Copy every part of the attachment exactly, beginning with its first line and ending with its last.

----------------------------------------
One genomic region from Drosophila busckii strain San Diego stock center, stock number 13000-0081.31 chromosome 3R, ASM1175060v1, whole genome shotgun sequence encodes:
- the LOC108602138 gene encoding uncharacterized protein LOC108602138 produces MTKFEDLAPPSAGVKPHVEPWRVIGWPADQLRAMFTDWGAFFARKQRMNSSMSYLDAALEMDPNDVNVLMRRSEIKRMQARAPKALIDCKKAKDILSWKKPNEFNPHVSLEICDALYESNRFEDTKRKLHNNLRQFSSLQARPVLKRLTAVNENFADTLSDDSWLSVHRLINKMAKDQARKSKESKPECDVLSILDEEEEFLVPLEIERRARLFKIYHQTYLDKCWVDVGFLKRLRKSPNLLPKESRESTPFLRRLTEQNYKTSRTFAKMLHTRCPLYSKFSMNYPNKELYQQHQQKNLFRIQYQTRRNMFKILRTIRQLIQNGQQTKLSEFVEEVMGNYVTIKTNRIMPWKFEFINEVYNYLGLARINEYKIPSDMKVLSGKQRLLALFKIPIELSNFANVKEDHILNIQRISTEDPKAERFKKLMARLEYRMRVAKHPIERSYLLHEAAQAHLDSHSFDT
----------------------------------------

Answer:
One genomic region from Drosophila busckii strain San Diego stock center, stock number 13000-0081.31 chromosome 3R, ASM1175060v1, whole genome shotgun sequence encodes:
- the LOC108602138 gene encoding uncharacterized protein LOC108602138 produces MTKFEDLAPPSAGVKPHVEPWRVIGWPADQLRAMFTDWGAFFARKQRMNSSMSYLDAALEMDPNDVNVLMRRSEIKRMQARAPKALIDCKKAKDILSWKKPNEFNPHVSLEICDALYESNRFEDTKRKLHNNLRQFSSLQARPVLKRLTAVNENFADTLSDDSWLSVHRLINKMAKDQARKSKESKPECDVLSILDEEEEFLVPLEIERRARLFKIYHQTYLDKCWVDVGFLKRLRKSPNLLPKESRESTPFLRRLTEQNYKTSRTFAKMLHTRCPLYSKFSMNYPNKELYQQHQQKNLFRIQYQTRRNMFKILRTIRQLIQNGQQTKLSEFVEEVMGNYVTIKTNRIMPWKFEFINEVYNYLGLARINEYKIPSDMKVLSGKQRLLALFKIPIELSNFANVKEDHILNIQRISTEDPKAERFKKLMARLEYRMRVAKHPIERSYLLHEAAQAHLDSHSFDT